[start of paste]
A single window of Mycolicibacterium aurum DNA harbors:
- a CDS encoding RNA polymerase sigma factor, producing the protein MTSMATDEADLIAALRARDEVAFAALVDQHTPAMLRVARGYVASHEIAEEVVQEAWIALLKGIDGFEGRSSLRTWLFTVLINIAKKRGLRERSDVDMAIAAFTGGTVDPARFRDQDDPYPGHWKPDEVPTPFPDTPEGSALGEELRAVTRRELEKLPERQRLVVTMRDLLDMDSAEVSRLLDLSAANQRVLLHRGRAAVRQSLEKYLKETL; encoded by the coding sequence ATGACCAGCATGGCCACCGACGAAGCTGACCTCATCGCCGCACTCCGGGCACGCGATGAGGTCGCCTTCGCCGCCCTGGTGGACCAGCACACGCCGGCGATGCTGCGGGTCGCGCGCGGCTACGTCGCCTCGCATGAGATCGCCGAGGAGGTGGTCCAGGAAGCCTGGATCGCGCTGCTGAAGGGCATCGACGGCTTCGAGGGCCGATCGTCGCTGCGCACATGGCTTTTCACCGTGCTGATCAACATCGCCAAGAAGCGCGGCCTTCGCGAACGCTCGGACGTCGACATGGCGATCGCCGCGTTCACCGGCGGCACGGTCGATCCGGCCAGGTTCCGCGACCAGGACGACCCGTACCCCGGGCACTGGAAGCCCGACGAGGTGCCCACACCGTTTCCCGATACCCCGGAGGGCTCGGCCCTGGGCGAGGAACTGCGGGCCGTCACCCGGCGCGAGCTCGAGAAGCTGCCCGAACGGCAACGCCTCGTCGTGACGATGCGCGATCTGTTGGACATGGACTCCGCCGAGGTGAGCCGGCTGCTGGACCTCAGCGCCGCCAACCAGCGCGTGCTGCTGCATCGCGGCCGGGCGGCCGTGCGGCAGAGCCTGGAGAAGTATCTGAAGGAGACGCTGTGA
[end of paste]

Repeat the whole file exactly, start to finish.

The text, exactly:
A single window of Mycolicibacterium aurum DNA harbors:
- a CDS encoding RNA polymerase sigma factor, producing the protein MTSMATDEADLIAALRARDEVAFAALVDQHTPAMLRVARGYVASHEIAEEVVQEAWIALLKGIDGFEGRSSLRTWLFTVLINIAKKRGLRERSDVDMAIAAFTGGTVDPARFRDQDDPYPGHWKPDEVPTPFPDTPEGSALGEELRAVTRRELEKLPERQRLVVTMRDLLDMDSAEVSRLLDLSAANQRVLLHRGRAAVRQSLEKYLKETL; encoded by the coding sequence ATGACCAGCATGGCCACCGACGAAGCTGACCTCATCGCCGCACTCCGGGCACGCGATGAGGTCGCCTTCGCCGCCCTGGTGGACCAGCACACGCCGGCGATGCTGCGGGTCGCGCGCGGCTACGTCGCCTCGCATGAGATCGCCGAGGAGGTGGTCCAGGAAGCCTGGATCGCGCTGCTGAAGGGCATCGACGGCTTCGAGGGCCGATCGTCGCTGCGCACATGGCTTTTCACCGTGCTGATCAACATCGCCAAGAAGCGCGGCCTTCGCGAACGCTCGGACGTCGACATGGCGATCGCCGCGTTCACCGGCGGCACGGTCGATCCGGCCAGGTTCCGCGACCAGGACGACCCGTACCCCGGGCACTGGAAGCCCGACGAGGTGCCCACACCGTTTCCCGATACCCCGGAGGGCTCGGCCCTGGGCGAGGAACTGCGGGCCGTCACCCGGCGCGAGCTCGAGAAGCTGCCCGAACGGCAACGCCTCGTCGTGACGATGCGCGATCTGTTGGACATGGACTCCGCCGAGGTGAGCCGGCTGCTGGACCTCAGCGCCGCCAACCAGCGCGTGCTGCTGCATCGCGGCCGGGCGGCCGTGCGGCAGAGCCTGGAGAAGTATCTGAAGGAGACGCTGTGA